late 14c., "a musical sound, a succession of musical notes," unexplained variant of tone. Meaning "state of being in proper pitch" is from mid-15c.
"bring into a state of proper pitch," c.1500, from tune (n.). Non-musical meaning "to adjust an organ or receiver" is recorded from 1887. Verbal phrase tune in in reference to radio (later also TV) is recorded from 1913; figurative sense of "become aware" is recorded from 1926. Tune out "to eliminate radio reception" is recorded from 1908; figurative sense of "disregard, stop heeding" is from 1928. Related: Tuned; tuning.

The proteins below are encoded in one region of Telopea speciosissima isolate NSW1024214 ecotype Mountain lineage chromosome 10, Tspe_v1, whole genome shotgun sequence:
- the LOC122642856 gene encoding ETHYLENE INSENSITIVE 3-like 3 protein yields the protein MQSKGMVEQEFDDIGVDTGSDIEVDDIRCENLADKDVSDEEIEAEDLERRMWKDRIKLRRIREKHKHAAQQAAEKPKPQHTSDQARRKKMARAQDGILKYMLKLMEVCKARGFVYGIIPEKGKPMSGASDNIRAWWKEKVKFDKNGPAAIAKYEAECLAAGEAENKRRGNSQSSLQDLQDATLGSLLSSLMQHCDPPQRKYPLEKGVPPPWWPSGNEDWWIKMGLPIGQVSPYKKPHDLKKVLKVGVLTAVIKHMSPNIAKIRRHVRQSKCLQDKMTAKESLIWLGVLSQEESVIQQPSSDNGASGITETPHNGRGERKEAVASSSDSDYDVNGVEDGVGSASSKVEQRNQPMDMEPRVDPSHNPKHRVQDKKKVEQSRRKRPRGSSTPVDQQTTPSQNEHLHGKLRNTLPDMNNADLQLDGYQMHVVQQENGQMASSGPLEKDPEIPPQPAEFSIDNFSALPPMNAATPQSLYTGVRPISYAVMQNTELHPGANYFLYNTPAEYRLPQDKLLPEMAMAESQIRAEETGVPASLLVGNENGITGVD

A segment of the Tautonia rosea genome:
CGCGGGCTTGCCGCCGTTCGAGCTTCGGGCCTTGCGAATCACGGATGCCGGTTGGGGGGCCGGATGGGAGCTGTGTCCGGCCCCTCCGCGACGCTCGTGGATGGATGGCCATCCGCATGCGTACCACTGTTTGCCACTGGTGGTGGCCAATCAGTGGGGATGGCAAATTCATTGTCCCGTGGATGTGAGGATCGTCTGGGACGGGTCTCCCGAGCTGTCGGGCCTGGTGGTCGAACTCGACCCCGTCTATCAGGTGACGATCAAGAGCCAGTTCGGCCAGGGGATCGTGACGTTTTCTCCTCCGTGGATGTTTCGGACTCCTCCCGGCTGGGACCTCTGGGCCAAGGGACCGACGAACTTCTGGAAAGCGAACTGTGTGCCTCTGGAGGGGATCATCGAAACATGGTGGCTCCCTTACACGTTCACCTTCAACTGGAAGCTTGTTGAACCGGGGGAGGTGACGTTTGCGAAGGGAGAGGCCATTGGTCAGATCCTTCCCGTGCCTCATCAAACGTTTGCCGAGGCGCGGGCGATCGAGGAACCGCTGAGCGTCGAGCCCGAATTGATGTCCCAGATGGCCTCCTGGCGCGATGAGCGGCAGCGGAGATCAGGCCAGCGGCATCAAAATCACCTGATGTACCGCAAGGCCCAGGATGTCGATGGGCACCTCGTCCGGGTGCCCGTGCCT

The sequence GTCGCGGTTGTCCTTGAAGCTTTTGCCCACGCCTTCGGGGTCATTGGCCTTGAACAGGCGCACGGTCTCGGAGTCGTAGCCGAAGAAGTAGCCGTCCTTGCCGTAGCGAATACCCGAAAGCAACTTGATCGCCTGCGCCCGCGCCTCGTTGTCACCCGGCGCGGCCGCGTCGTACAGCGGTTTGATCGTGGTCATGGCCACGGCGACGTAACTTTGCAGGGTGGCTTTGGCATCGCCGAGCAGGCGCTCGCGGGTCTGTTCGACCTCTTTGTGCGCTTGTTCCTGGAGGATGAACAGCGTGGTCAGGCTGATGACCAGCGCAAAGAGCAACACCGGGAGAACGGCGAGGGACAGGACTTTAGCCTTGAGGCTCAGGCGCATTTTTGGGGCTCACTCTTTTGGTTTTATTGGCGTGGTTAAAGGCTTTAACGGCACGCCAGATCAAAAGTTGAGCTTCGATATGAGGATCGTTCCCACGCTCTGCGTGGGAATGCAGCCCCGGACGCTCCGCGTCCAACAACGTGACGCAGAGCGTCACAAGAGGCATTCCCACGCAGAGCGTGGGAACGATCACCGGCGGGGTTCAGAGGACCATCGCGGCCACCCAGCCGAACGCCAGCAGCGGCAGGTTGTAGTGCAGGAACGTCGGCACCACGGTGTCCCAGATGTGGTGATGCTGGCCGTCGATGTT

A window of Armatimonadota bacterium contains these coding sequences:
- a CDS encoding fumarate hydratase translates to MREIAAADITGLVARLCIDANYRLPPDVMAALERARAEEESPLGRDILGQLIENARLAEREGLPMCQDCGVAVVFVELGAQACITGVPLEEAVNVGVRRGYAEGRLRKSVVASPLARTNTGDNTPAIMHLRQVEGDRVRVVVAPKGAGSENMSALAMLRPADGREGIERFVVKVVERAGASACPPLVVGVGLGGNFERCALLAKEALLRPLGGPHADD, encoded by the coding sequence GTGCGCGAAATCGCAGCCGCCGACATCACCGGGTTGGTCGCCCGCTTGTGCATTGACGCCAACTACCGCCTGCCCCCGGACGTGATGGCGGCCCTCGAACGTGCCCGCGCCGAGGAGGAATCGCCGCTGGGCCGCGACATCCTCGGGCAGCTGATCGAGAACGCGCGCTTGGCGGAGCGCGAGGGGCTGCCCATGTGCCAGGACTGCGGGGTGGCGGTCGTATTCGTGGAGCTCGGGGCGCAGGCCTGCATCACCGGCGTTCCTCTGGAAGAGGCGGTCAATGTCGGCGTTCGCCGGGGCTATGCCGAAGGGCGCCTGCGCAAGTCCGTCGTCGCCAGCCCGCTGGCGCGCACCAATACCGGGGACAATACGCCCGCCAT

(From musical, possibly via automotive, usage) To optimise a program or system for a particular environment, especially by adjusting numerical parameters designed as hooks for tuning, e.g. by changing "#define" lines in C. One may "tune for time" (fastest execution), "tune for space" (least memory use), or "tune for configuration" (most efficient use of hardware).
See bum, hot spot, hand-hacking.